In December 2012, Zoosk launched #Heart Friend, building on the idea of a woman having a conversation with her heart.Zoosk leveraged You Tube's True View in-stream ads, which allowed audiences to skip the ad after 5 seconds, and You Tube's standard in-stream ads, which forced audiences to view the entire ad.Speaking to the crowd at SXSW this year, co-founder Steve Chen said they changed their minds about five days after opening the site.In those five days, absolutely no on had come to You Tube to upload a dating video.As Jane put, "We were looking for an opportunity to have more dialogue.The ads didn't have to be in your face." Zoosk turned to online pre-roll formats to target their audience of 25-35 year olds.The idea failed to materialize in five days of that format, however, as no one uploaded a single video.This is when the founders decided to open the platform to accept all forms of video content, birthing the You Tube that we know today.
Such a service would be similar to the ‘80s-era video-dating services that were popular long before the internet.
“OK, forget the dating aspect, let’s just open it up to any video,” Chen said.
A couple of years later, of course, it seduced the pants off Google, and the two have been co-existing harmoniously ever since.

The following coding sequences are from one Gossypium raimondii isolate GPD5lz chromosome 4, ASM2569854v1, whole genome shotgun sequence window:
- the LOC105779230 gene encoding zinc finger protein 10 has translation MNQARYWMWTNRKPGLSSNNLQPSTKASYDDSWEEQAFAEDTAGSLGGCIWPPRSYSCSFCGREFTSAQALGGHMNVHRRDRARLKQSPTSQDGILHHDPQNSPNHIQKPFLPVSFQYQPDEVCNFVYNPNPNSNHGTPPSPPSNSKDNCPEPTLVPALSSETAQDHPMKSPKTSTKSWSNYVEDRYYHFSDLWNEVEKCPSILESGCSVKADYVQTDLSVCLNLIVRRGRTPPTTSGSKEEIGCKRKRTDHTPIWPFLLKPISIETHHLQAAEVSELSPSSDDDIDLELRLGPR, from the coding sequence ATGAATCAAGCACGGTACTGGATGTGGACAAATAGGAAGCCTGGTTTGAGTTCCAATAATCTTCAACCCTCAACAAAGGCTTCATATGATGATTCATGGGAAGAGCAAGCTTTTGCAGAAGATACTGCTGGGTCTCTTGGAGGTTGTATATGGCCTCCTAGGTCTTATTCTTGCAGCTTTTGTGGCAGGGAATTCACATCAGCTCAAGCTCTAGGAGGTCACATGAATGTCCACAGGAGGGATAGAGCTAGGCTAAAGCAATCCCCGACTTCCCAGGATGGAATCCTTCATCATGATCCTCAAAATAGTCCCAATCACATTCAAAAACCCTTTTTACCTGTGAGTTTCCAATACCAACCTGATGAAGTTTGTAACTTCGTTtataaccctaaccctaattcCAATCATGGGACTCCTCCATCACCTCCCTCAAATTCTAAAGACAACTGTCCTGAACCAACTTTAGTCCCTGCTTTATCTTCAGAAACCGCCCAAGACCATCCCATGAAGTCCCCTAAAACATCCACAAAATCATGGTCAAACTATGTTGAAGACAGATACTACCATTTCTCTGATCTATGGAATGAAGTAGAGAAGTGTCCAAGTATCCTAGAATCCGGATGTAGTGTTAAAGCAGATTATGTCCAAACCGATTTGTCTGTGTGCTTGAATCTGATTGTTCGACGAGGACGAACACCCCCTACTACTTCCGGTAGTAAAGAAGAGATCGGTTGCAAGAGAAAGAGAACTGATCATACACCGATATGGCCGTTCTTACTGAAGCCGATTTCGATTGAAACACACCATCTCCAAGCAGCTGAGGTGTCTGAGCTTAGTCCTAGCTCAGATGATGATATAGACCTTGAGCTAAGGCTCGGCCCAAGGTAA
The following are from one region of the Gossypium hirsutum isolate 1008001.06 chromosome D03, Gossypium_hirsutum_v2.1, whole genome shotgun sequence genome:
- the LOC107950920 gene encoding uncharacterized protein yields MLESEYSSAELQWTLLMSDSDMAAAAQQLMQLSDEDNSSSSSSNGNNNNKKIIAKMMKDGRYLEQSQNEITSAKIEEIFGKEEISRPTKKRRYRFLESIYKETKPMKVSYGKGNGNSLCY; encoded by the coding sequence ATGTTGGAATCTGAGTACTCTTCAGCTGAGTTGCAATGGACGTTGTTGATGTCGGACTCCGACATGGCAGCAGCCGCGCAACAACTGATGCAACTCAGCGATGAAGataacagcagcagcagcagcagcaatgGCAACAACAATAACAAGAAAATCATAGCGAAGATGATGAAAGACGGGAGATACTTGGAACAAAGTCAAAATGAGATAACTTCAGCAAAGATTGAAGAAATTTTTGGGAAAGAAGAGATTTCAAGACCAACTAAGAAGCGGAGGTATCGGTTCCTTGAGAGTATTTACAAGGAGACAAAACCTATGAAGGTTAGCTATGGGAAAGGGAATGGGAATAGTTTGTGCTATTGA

This let Zoosk place its audience at the heart of its marketing, give people the authority to choose their ads, and hold deeper conversations. As Jane Barrett, Director of Marketing & Communications at Zoosk, described, Zoosk has a very specific goal: to build "fame." For them, broad awareness isn't adequate; their goal is unaided awareness.
The results were clear: staggering lifts in unaided awareness, consideration and preference. Zoosk originally sought fame through TV ads, but in 2012, Zoosk wanted to refresh their creative and look towards a more conversational platform.
It uses Web M, H.264/MPEG-4 AVC, and Adobe Flash Video technology to display a wide variety of user-generated and corporate media videos.